Crowdfunding Gets Movies Made

A new source of financing is leading to the making of movies that the studios have passed on: crowdsourcing.

Instead of studios balking at risking millions on financially iffy projects, filmmakers turn to fans and offer them a little claim to fame in exchange for donations. With online payments available through sites like Kickstarter and IndieGoGo, it’s simple to contribute $5 to $50,000 and become part of Hollywood history. Sometimes there are non-monetary incentives, like merchandise, set invites or actual credits, yet many do it for just for bragging rights.

Variety reports that at this year’s Sundance Film Festival, there were 20 crowdfunded movies through Kickstarter and six through IndieGoGo.

Some recent notable crowdsourced film projects have included:

Wish I Was Here

“Scrubs” star Zach Braff was the driving force behind this indie, which raised more than $5 million and allowed him to direct again following 2004’s dramedy “Garden State,” which fans loved but grossed just a so-so $27 million. Backers received screenplay copies, artwork, T-shirts and private screenings.

Sharknado 2: The Second One

Producers already owed fans big even before talk of a sequel began. It was only because of strong buzz that the original “Sharknado” did well, certainly not because of the story or special effects. Gambling on the same “so bad it’s good” magic hitting again, producers set a realistic $50,000 IndieGoGo goal plus a menu of dollar figures and incentives, including associate producer credits, walk-on roles, VIP premier invites, T-shirts and more. Plus, they appealed to shark fans by pledging 10% of proceeds toward shark research and conservation programs at the University of Miami.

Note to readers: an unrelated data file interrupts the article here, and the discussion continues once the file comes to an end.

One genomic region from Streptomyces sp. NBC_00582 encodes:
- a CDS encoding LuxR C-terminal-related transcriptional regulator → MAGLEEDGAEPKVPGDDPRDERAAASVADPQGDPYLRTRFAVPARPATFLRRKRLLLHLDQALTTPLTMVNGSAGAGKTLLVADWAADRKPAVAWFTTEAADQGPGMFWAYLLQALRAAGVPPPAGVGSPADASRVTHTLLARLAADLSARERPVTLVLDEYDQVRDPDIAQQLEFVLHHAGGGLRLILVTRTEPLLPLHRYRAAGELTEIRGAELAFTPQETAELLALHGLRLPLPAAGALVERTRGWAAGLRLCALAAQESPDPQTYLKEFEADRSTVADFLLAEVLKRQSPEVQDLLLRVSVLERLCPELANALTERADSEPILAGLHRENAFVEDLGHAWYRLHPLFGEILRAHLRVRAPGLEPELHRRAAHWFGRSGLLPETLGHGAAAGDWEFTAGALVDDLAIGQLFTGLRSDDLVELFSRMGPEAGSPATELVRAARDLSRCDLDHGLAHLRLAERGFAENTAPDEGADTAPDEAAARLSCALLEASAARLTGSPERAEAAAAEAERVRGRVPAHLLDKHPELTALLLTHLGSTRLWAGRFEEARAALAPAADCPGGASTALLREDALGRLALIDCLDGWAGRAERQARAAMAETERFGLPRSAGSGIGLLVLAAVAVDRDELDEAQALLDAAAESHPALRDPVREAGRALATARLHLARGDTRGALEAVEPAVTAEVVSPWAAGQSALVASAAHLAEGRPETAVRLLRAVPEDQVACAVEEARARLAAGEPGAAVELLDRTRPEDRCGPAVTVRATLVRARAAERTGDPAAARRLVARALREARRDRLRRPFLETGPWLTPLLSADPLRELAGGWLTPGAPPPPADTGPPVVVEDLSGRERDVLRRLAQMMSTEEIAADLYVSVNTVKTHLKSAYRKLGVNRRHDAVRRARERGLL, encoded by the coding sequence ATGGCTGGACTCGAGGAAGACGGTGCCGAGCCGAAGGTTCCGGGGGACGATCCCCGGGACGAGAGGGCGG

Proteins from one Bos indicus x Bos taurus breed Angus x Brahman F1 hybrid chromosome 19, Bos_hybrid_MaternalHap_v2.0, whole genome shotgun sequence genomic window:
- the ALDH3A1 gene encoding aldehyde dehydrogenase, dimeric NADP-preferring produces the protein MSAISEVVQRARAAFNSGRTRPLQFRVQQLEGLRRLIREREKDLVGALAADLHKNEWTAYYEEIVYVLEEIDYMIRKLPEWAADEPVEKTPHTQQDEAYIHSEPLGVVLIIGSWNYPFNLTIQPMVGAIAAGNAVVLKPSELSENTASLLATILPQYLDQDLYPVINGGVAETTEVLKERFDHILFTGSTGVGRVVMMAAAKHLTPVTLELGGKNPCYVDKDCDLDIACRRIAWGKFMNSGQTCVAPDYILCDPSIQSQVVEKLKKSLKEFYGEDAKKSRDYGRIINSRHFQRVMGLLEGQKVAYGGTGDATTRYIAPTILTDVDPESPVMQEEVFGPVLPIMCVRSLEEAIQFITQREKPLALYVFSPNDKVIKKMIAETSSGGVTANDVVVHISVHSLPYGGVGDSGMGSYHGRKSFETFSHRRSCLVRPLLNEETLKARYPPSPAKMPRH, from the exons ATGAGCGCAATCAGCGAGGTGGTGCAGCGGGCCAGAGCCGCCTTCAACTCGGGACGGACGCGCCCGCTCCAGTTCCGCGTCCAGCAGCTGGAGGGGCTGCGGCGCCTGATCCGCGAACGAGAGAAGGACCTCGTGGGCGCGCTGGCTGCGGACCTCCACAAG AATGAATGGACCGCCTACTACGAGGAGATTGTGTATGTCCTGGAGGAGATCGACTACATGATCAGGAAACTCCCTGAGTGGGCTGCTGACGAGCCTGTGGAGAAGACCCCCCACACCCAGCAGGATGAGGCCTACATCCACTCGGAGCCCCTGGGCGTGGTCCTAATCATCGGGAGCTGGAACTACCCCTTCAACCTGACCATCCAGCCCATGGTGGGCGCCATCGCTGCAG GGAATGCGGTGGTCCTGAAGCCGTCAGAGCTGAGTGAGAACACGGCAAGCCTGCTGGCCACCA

Veronica Mars

What could fans and those involved with the “Veronica Mars” show do when Warner Brothers pulled the plug? For a long time, the answer has been “just be sad.” But co-creator Rob Thomas kept the dream alive by shopping around the idea of bringing back the show or maybe making a movie around it. However, he said decision-makers didn’t think it had enough national appeal, even for video-on-demand. So he launched an ambitious Kickstarter campaign that raised $5.7 million. About 91,000 donors ponied up and received everything from general kudos to roles of extras. It wasn’t enough to put “VM” back on the air, but enough for a feature film. Interestingly, Warner Brothers kicked in some money too, which may indicate a future model of fund-raising, where studios can be involved by bear less risk.

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